Anyway, among the general daily food supplements that I already happen to take is one that in fact contains magnesium + zinc – I just didn’t make a connection between magnesium and depression yet!

  2. 3 melindasleight Jul 18, 2013 at 16:46

    I like your shotgun approach because it is a pragmatic one. And couldn’t agree more that the magic bullet is a risky illusion. Certainly we are all individual with different pieces of the puzzle missing or in the wrong place. That being said, there are so many things that I have overlooked in my search for things that are helpful in my own quest for health and happiness, and even more so for others I know who have far greater needs than myself. So I’m scouting around-again. Or still….

    I too have taken supplements over the years, even mag & zinc, but only discovered this year that the form I was taking (mag oxide) has a 4% absorption rate-becomes impossible to assimilate enough because of the strong laxative effect (oh well, makes it impossible to overdose!) While it seemed to ameliorate somewhat the leg cramps I occasionally had to deal with, I don’t think it did a lot to handle the deficiency that 80% plus of us (USA) have due to the depletion in our soils and foods over the last many years. In fact, it’s truly difficult to get satisfactory levels back into our bodies and so combining transdermal and pico iconic applications seem to be the most enlightened path, along with a little oral of the more efficacious forms (Taurinate, Glycinate, Citrate etc.) and judiciously avoiding taking any form of Asparatate and Glutamate at the same time! I just find it fascinating because it’s one of the four basic building blocks of our bodies and so important in every reaction therein…so I have been studying it lately. And I have been impressed by what I have seen and heard it do for many, but not everyone, so I am encouraging my family and friends to experiment a bit. That’s all.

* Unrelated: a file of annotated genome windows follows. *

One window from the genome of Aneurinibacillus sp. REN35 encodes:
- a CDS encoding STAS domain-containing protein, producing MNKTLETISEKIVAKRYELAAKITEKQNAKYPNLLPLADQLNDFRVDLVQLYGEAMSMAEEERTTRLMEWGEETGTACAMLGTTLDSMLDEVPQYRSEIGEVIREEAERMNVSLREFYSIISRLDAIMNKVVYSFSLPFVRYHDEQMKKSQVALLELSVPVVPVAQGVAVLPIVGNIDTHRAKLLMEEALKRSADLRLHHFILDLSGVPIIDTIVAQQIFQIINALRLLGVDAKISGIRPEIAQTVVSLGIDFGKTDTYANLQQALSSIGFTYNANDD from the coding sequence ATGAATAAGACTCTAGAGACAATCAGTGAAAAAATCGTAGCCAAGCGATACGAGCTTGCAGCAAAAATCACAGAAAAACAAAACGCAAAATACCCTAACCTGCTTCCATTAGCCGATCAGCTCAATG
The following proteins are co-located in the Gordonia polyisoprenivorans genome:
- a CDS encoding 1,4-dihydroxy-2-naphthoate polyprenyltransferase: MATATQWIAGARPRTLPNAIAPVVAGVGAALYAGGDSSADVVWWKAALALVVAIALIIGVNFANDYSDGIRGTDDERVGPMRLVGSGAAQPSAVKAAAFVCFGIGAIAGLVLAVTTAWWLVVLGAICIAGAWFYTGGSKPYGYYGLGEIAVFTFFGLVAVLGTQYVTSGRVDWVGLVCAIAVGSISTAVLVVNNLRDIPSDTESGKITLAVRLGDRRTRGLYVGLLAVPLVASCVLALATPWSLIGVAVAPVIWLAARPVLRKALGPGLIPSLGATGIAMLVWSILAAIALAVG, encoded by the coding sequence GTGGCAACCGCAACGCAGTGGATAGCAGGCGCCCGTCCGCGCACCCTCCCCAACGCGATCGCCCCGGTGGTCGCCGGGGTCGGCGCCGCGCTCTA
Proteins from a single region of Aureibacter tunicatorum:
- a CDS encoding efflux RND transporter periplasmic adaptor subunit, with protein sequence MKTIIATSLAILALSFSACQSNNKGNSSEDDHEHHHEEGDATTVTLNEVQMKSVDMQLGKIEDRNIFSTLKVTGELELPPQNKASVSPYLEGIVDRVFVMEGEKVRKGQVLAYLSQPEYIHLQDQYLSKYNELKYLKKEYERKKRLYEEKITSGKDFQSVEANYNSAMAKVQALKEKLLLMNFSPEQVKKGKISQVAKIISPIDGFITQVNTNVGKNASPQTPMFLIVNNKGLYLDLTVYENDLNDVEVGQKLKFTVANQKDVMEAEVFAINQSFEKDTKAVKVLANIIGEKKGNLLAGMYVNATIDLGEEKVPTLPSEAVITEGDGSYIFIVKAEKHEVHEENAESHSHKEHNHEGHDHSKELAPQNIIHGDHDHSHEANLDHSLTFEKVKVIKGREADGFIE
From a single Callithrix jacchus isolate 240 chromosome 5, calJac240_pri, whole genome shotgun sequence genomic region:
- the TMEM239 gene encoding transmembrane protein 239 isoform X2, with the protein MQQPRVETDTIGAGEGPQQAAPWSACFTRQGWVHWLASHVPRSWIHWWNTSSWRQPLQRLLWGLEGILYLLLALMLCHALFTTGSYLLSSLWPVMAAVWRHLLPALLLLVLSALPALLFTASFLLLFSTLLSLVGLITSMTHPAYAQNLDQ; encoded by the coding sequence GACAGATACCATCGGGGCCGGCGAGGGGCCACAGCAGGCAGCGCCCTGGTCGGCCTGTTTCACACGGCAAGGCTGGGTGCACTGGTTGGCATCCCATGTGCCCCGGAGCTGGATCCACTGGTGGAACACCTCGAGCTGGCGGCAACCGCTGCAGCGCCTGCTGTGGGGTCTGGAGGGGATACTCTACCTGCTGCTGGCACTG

Compared to the experimenting I have seen with drugs this seems pretty innocuous. And by far a more sane/humane approach than electroshock therapy, although I know there are some who swear by that as well. As a nursing student-lo a hundred years ago it seems, I worked summers in between my college studies at a huge State Hospital for the supposedly “insane” and I remember one sunny day escorting a beautiful young woman about my age to the building where she was to endure electroshock. I had never even heard of it before and was nearly paralyzed with fear for her, and thought of ways to have us both escape, but she was actually looking forward to this experience, assuring me that she always felt better following these treatments. Evidently it revived her memory. So I left her there and hoped for the best, but was not convinced, and walked away with guilt and not a little foreboding.

    Still I guess the bottomline is whatever works for the individual. And that’s a matter of experimenting, fine tuning, and a lot of luck. I hope everyone is able and open to finding their own way. Cheers!

    • 4 Henk Jul 24, 2013 at 02:00

      Yes, we agree that what works for one may not work for someone else – for example if you view supplements as compensation for deficiencies in your body, in your lifestyle, and in your environment, then some individual living on a Japanese island may need something very different in comparison with someone living in the Bronx.
      For the same reason I always advise people, when their psychiatrist prescribes some antidepressant, to also discuss a few alternative types of medication: some psychiatrists are so rooted in their professional habits that they keep prescribing medication A automatically, without considering medication B in individual cases.
      The major exception here, where people really shouldn’t “experiment”, is ECT. Because some consequences of ECT (think memory loss) can be very nasty and irreversible, I think ECT should be used only as a last-resort solution and only after very thorough consideration. Never just to see if it might work for you personally. ECT should be seen not as an alternative to medication, but only as a (possible) alternative to suicide.
      I hope, by the way, that you never had to witness an actual ECT procedure – I know from nurses that even though patients nowadays are fully anesthetized, it can be almost traumatizing to see their convulsions, it looks so much like you’re hurting them instead of curing them…
      As for myself, maybe ECT helped save my life. Maybe not: it’s hard to say what would have happened without ECT. Anyway I surely hope I’ll never get in a situation again where this would be my only option left.